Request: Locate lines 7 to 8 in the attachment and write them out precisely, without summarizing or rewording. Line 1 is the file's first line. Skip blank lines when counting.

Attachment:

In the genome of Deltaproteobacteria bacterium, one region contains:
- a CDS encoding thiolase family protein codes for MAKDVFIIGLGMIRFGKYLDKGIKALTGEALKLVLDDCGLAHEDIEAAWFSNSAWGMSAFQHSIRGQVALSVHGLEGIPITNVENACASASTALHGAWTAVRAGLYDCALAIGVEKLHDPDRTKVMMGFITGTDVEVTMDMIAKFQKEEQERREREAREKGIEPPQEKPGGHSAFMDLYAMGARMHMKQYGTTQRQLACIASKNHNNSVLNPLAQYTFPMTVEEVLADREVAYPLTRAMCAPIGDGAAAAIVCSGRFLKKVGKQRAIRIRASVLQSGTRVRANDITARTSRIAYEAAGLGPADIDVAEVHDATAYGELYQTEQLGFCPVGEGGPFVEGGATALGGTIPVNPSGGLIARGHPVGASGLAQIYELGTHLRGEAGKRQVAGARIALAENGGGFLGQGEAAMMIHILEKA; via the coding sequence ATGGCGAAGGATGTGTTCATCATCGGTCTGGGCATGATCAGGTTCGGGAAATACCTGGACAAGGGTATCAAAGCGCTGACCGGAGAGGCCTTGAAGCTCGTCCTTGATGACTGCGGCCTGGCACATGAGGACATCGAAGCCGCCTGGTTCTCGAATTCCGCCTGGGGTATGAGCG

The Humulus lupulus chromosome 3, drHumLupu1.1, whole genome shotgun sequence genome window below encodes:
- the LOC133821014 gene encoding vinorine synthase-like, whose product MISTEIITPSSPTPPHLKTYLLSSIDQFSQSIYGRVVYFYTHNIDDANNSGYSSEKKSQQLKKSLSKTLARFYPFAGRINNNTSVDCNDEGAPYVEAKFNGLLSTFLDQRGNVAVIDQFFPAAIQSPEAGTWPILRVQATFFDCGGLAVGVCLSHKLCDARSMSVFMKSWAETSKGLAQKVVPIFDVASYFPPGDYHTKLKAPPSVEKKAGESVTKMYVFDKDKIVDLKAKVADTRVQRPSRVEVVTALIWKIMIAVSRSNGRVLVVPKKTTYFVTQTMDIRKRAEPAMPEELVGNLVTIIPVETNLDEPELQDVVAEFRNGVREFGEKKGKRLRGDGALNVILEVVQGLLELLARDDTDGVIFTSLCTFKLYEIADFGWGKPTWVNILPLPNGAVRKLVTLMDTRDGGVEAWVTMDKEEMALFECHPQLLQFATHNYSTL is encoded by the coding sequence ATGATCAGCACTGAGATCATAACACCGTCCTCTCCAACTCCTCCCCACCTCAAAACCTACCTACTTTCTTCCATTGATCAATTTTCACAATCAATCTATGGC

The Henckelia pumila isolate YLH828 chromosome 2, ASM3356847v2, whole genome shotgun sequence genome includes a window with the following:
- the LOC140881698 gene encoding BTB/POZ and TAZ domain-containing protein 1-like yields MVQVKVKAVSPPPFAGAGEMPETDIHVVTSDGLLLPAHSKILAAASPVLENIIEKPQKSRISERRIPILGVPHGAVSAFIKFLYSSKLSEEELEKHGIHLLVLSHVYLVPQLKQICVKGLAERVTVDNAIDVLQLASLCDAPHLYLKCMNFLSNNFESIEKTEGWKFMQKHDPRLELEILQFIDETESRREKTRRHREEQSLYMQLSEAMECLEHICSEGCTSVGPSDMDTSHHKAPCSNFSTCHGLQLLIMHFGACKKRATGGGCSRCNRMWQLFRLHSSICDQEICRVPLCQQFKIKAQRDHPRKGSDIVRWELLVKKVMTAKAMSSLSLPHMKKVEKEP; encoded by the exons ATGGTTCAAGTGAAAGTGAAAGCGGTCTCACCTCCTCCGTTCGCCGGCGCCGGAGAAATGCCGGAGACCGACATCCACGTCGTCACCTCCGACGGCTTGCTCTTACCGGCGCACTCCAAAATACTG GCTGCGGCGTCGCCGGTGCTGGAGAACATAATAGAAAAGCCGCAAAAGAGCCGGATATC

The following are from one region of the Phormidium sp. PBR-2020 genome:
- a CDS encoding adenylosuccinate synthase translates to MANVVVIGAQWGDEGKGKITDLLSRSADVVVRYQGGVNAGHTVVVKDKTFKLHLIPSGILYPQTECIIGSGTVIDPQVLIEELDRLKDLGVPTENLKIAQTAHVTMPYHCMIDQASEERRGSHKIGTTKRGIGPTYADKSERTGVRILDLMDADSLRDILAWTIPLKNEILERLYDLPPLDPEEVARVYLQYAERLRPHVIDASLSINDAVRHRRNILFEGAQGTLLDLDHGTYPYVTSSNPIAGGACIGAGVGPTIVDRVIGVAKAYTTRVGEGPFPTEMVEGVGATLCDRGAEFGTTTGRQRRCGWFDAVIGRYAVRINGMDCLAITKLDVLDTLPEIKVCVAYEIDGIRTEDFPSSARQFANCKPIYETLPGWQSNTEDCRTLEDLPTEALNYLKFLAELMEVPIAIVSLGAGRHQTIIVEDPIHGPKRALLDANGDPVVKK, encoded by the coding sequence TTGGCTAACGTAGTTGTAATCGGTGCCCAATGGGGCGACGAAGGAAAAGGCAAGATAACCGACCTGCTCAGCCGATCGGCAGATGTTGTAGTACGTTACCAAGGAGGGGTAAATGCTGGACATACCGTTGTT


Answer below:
The following are from one region of the Phormidium sp. PBR-2020 genome:
- a CDS encoding adenylosuccinate synthase translates to MANVVVIGAQWGDEGKGKITDLLSRSADVVVRYQGGVNAGHTVVVKDKTFKLHLIPSGILYPQTECIIGSGTVIDPQVLIEELDRLKDLGVPTENLKIAQTAHVTMPYHCMIDQASEERRGSHKIGTTKRGIGPTYADKSERTGVRILDLMDADSLRDILAWTIPLKNEILERLYDLPPLDPEEVARVYLQYAERLRPHVIDASLSINDAVRHRRNILFEGAQGTLLDLDHGTYPYVTSSNPIAGGACIGAGVGPTIVDRVIGVAKAYTTRVGEGPFPTEMVEGVGATLCDRGAEFGTTTGRQRRCGWFDAVIGRYAVRINGMDCLAITKLDVLDTLPEIKVCVAYEIDGIRTEDFPSSARQFANCKPIYETLPGWQSNTEDCRTLEDLPTEALNYLKFLAELMEVPIAIVSLGAGRHQTIIVEDPIHGPKRALLDANGDPVVKK, encoded by the coding sequence TTGGCTAACGTAGTTGTAATCGGTGCCCAATGGGGCGACGAAGGAAAAGGCAAGATAACCGACCTGCTCAGCCGATCGGCAGATGTTGTAGTACGTTACCAAGGAGGGGTAAATGCTGGACATACCGTTGTT